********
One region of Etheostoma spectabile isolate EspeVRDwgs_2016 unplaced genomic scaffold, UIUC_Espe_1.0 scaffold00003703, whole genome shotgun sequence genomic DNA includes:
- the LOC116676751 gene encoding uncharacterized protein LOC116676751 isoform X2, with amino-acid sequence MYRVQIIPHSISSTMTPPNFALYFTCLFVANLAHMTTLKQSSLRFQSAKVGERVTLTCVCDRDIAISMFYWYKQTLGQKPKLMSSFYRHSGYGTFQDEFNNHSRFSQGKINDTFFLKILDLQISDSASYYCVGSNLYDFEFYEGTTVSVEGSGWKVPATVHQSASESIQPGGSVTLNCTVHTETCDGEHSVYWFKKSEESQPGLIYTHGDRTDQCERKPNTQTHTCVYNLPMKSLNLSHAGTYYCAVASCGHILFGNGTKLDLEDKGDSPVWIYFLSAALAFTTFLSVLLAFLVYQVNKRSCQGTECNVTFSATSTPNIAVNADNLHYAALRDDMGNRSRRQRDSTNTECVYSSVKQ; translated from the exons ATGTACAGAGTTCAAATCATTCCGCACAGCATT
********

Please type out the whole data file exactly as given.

One region of Etheostoma spectabile isolate EspeVRDwgs_2016 unplaced genomic scaffold, UIUC_Espe_1.0 scaffold00003703, whole genome shotgun sequence genomic DNA includes:
- the LOC116676751 gene encoding uncharacterized protein LOC116676751 isoform X2, with amino-acid sequence MYRVQIIPHSISSTMTPPNFALYFTCLFVANLAHMTTLKQSSLRFQSAKVGERVTLTCVCDRDIAISMFYWYKQTLGQKPKLMSSFYRHSGYGTFQDEFNNHSRFSQGKINDTFFLKILDLQISDSASYYCVGSNLYDFEFYEGTTVSVEGSGWKVPATVHQSASESIQPGGSVTLNCTVHTETCDGEHSVYWFKKSEESQPGLIYTHGDRTDQCERKPNTQTHTCVYNLPMKSLNLSHAGTYYCAVASCGHILFGNGTKLDLEDKGDSPVWIYFLSAALAFTTFLSVLLAFLVYQVNKRSCQGTECNVTFSATSTPNIAVNADNLHYAALRDDMGNRSRRQRDSTNTECVYSSVKQ; translated from the exons ATGTACAGAGTTCAAATCATTCCGCACAGCATT